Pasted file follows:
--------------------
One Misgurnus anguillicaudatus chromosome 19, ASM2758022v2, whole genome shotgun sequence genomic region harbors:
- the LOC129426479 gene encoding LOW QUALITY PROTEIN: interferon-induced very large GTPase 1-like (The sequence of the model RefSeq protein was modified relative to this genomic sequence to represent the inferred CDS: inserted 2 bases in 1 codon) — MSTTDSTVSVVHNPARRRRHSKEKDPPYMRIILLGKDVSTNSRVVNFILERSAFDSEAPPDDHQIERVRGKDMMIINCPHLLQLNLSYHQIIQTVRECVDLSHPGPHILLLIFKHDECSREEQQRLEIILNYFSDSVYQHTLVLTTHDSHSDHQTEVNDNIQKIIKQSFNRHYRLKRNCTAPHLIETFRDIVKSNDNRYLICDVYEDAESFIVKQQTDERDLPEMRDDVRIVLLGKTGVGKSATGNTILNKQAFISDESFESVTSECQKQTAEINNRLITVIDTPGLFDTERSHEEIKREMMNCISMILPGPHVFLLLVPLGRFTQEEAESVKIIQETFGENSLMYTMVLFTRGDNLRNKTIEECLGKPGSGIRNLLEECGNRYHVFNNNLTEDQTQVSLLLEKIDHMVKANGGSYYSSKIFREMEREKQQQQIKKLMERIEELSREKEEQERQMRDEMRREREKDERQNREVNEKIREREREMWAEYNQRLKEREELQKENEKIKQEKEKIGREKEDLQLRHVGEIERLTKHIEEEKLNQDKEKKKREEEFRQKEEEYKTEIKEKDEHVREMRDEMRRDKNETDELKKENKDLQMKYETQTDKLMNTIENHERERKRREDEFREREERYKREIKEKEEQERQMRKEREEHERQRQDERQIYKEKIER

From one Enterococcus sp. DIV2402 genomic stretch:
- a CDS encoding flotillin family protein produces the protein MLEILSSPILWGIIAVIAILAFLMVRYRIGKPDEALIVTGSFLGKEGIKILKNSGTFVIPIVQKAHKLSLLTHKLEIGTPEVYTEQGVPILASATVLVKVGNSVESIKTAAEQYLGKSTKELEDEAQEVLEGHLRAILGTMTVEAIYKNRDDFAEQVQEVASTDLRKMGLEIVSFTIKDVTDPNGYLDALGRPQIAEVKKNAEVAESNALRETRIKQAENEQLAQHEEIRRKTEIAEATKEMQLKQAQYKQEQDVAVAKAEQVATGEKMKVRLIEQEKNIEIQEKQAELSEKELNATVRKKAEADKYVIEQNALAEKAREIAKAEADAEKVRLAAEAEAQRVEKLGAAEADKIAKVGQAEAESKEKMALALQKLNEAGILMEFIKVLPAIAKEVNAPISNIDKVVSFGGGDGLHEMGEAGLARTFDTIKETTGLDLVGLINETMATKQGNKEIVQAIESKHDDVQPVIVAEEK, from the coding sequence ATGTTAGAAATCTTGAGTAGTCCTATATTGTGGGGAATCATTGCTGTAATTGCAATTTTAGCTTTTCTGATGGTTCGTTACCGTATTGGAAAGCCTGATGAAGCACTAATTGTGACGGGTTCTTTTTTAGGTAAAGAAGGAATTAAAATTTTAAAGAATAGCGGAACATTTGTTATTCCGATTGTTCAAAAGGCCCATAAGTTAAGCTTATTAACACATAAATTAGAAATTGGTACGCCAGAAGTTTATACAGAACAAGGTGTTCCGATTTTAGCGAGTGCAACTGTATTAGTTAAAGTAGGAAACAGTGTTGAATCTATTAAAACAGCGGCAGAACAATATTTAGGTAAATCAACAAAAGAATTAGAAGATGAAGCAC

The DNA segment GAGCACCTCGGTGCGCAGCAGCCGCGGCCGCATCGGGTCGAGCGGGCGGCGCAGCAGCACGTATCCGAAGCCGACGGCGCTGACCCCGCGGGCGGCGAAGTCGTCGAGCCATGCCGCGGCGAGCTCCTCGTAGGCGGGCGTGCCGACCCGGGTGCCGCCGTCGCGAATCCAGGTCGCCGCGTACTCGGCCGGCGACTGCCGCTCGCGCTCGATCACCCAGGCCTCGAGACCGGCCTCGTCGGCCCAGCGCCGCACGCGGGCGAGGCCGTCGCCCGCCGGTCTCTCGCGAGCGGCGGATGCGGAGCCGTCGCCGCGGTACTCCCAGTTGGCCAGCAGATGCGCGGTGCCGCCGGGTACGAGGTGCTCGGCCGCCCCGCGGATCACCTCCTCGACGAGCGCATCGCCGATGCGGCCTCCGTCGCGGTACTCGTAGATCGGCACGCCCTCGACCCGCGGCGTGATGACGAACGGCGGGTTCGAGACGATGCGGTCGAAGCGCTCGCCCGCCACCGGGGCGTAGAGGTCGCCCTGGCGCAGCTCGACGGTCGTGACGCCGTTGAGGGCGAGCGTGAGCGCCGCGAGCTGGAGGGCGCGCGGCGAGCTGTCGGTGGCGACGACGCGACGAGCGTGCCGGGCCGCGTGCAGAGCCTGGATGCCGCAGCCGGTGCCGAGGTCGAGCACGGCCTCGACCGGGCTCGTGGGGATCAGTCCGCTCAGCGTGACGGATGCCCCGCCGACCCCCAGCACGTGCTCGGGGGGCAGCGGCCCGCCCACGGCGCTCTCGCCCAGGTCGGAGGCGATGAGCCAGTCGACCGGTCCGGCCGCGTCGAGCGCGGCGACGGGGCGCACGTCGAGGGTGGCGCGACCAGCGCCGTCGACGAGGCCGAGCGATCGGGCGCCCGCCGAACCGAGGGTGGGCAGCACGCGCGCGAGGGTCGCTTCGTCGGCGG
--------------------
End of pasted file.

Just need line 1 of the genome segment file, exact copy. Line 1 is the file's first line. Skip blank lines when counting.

One Misgurnus anguillicaudatus chromosome 19, ASM2758022v2, whole genome shotgun sequence genomic region harbors: